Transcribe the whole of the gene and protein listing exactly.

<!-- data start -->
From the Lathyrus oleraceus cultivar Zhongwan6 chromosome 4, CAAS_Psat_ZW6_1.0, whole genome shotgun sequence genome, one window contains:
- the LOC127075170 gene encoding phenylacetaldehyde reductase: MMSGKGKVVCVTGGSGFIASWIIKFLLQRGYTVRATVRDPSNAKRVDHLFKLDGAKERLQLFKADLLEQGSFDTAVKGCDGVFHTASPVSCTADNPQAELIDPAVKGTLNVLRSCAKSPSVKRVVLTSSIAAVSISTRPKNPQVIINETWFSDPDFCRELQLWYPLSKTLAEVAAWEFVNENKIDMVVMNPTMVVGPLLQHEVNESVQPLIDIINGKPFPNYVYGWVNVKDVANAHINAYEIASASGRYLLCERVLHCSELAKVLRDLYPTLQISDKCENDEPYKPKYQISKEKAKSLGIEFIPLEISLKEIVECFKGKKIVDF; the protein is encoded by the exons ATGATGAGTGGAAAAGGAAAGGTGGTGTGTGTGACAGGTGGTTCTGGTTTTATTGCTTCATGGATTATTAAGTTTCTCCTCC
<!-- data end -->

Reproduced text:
From the Lathyrus oleraceus cultivar Zhongwan6 chromosome 4, CAAS_Psat_ZW6_1.0, whole genome shotgun sequence genome, one window contains:
- the LOC127075170 gene encoding phenylacetaldehyde reductase: MMSGKGKVVCVTGGSGFIASWIIKFLLQRGYTVRATVRDPSNAKRVDHLFKLDGAKERLQLFKADLLEQGSFDTAVKGCDGVFHTASPVSCTADNPQAELIDPAVKGTLNVLRSCAKSPSVKRVVLTSSIAAVSISTRPKNPQVIINETWFSDPDFCRELQLWYPLSKTLAEVAAWEFVNENKIDMVVMNPTMVVGPLLQHEVNESVQPLIDIINGKPFPNYVYGWVNVKDVANAHINAYEIASASGRYLLCERVLHCSELAKVLRDLYPTLQISDKCENDEPYKPKYQISKEKAKSLGIEFIPLEISLKEIVECFKGKKIVDF; the protein is encoded by the exons ATGATGAGTGGAAAAGGAAAGGTGGTGTGTGTGACAGGTGGTTCTGGTTTTATTGCTTCATGGATTATTAAGTTTCTCCTCC